Digital marketers are busy, no denying that. As one myself, I can sympathize as we work with small teams or large global teams driving results for our company or clients. The problem is that sometimes digital marketers can use the excuse of busyness to become complacent on the aspects that they should really be prioritizing in their business. Continual innovation should always be a priority, but if a digital marketer had to address only two key areas, they should focus on the following:
The forgotten user journey
While the idea of the customer user journey is an obvious one, it is astounding how many brands either become complacent or simply deprioritize it when it has such an impact to the business. Digital marketers who simply "check the box" with early website design activities may be seduced into thinking that they are simply done and no further updates are needed. While early design of a landing page is essential, this step is an ongoing one that should never be completely finished.
Whether marketers are playing in the consumer, commercial, or government spaces, people are spending an increasing amount of time online, especially on mobile and tablet devices, making it even more important to optimize the online customer experience. By 2016, the web will influence more than half of all retail transactions, representing a potential sales opportunity of almost $2 Trillion.
As a crash course in some of the best practices, a user journey is not a "one-time thing" but something that is ever-evolving and informed by the questions below:
- Who is your target audience?
While you may know (or think you know) your target audience, this needs to be refined and tested. There is a wealth of digital research available (both paid and free) that can help digital marketers hone in on their target -- or who it should be -- audience, and help them understand their online habits.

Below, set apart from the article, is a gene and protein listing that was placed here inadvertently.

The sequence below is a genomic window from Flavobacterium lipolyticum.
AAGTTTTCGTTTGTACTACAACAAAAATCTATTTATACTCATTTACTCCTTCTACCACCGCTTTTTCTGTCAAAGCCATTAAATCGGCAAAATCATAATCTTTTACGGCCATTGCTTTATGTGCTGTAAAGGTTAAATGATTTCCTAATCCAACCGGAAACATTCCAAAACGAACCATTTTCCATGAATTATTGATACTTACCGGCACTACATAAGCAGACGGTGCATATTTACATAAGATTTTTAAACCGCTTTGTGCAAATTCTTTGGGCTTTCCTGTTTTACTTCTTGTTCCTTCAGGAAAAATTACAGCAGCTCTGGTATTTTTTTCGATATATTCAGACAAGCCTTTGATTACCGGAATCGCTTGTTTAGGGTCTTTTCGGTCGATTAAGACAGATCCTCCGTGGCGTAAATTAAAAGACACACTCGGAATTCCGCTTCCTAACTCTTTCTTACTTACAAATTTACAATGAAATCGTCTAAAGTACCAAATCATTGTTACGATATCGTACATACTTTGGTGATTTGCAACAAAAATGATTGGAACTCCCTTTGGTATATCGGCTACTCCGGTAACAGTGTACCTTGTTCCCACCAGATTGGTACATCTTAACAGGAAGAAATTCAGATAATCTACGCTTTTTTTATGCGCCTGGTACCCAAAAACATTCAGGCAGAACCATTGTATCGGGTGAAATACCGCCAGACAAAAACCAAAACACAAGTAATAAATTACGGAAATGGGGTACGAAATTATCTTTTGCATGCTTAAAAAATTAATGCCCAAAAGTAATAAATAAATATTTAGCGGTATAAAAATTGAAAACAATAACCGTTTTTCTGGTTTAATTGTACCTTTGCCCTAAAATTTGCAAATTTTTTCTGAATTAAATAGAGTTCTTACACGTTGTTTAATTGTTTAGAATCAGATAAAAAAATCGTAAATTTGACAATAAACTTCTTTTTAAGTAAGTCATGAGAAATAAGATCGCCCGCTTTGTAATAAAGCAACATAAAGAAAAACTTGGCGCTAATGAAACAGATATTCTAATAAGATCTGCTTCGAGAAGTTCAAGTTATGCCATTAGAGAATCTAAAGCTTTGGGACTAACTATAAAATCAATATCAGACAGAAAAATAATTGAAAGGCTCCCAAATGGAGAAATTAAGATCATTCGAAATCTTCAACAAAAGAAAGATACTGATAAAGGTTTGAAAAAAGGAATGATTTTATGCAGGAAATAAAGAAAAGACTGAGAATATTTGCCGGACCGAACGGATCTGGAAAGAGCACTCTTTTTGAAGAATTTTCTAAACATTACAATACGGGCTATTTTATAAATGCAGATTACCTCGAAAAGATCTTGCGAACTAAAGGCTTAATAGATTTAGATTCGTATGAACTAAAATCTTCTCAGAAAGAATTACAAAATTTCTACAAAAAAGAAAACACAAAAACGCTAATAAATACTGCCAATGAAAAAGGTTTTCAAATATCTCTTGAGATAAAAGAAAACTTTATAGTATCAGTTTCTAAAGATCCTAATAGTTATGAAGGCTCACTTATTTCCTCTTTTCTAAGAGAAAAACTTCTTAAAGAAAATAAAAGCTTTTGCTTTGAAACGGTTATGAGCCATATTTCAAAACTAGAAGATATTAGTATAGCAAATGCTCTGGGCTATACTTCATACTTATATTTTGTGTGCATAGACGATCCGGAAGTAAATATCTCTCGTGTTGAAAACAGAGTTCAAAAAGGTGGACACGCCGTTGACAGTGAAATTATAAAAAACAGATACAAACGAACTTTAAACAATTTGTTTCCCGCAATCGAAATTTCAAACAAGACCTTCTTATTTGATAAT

- What do you want your customers to do?
This question is the fundamental element of how a user journey is constructed. Do you want users to sign up for newsletter, buy a product, or simply engage with your brand? If as a digital marketer you cannot clearly and thoroughly speak to this, then don't expect your customer to either.
- Where will your consumer learn and/or consume your product or service?
Depending on the answers to the first two questions and the type of product, digital marketers will need to optimize marketing vehicles to align with the product/service. For example, the way a CPG product is learned about will be very different than that of a mobile gaming developer. If a digital marketer's primary product only lives online or in a mobile app store, they better make sure the landing environments are optimized for that experience.
- How is the best way to message your target customer?
The diversity of backgrounds, job types, and other demographics need to be matched with equally diverse messaging to speak to that target audience. For example, a female college student interested in a new tablet needs to receive a different message than an IT decision-maker looking for the latest in cloud-computing infrastructure technology.